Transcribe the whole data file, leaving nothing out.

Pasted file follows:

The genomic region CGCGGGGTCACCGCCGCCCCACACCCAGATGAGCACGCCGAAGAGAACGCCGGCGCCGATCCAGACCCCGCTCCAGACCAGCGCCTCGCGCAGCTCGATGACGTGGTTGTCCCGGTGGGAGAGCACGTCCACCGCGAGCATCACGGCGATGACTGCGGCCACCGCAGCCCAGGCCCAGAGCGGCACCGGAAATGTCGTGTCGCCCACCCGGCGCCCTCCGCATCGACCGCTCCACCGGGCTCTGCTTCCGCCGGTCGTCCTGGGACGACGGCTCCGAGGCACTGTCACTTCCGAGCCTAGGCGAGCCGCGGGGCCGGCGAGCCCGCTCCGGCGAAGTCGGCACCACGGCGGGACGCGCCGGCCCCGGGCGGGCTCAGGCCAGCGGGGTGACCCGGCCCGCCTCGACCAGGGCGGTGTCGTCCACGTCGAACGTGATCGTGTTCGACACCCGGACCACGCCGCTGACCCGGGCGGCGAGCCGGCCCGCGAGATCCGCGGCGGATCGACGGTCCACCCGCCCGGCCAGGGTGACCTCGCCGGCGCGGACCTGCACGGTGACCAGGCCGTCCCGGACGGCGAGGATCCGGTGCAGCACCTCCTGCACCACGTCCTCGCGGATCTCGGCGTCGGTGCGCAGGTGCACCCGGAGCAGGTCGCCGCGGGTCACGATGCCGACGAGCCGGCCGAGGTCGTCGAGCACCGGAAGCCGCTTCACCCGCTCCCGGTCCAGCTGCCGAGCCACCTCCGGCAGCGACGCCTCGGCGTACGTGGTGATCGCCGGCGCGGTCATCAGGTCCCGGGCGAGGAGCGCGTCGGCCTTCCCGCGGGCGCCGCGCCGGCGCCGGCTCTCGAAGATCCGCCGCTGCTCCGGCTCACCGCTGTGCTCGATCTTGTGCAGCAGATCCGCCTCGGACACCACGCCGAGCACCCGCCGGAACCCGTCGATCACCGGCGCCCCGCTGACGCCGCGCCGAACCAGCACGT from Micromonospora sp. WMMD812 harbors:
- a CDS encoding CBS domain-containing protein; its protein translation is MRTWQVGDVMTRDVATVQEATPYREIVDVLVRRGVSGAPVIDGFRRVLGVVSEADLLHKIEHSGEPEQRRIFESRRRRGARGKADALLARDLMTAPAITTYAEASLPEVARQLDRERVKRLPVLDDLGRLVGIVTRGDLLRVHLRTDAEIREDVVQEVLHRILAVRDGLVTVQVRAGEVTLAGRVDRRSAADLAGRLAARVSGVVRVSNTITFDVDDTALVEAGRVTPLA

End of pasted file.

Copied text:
The genomic region CGCGGGGTCACCGCCGCCCCACACCCAGATGAGCACGCCGAAGAGAACGCCGGCGCCGATCCAGACCCCGCTCCAGACCAGCGCCTCGCGCAGCTCGATGACGTGGTTGTCCCGGTGGGAGAGCACGTCCACCGCGAGCATCACGGCGATGACTGCGGCCACCGCAGCCCAGGCCCAGAGCGGCACCGGAAATGTCGTGTCGCCCACCCGGCGCCCTCCGCATCGACCGCTCCACCGGGCTCTGCTTCCGCCGGTCGTCCTGGGACGACGGCTCCGAGGCACTGTCACTTCCGAGCCTAGGCGAGCCGCGGGGCCGGCGAGCCCGCTCCGGCGAAGTCGGCACCACGGCGGGACGCGCCGGCCCCGGGCGGGCTCAGGCCAGCGGGGTGACCCGGCCCGCCTCGACCAGGGCGGTGTCGTCCACGTCGAACGTGATCGTGTTCGACACCCGGACCACGCCGCTGACCCGGGCGGCGAGCCGGCCCGCGAGATCCGCGGCGGATCGACGGTCCACCCGCCCGGCCAGGGTGACCTCGCCGGCGCGGACCTGCACGGTGACCAGGCCGTCCCGGACGGCGAGGATCCGGTGCAGCACCTCCTGCACCACGTCCTCGCGGATCTCGGCGTCGGTGCGCAGGTGCACCCGGAGCAGGTCGCCGCGGGTCACGATGCCGACGAGCCGGCCGAGGTCGTCGAGCACCGGAAGCCGCTTCACCCGCTCCCGGTCCAGCTGCCGAGCCACCTCCGGCAGCGACGCCTCGGCGTACGTGGTGATCGCCGGCGCGGTCATCAGGTCCCGGGCGAGGAGCGCGTCGGCCTTCCCGCGGGCGCCGCGCCGGCGCCGGCTCTCGAAGATCCGCCGCTGCTCCGGCTCACCGCTGTGCTCGATCTTGTGCAGCAGATCCGCCTCGGACACCACGCCGAGCACCCGCCGGAACCCGTCGATCACCGGCGCCCCGCTGACGCCGCGCCGAACCAGCACGT from Micromonospora sp. WMMD812 harbors:
- a CDS encoding CBS domain-containing protein; its protein translation is MRTWQVGDVMTRDVATVQEATPYREIVDVLVRRGVSGAPVIDGFRRVLGVVSEADLLHKIEHSGEPEQRRIFESRRRRGARGKADALLARDLMTAPAITTYAEASLPEVARQLDRERVKRLPVLDDLGRLVGIVTRGDLLRVHLRTDAEIREDVVQEVLHRILAVRDGLVTVQVRAGEVTLAGRVDRRSAADLAGRLAARVSGVVRVSNTITFDVDDTALVEAGRVTPLA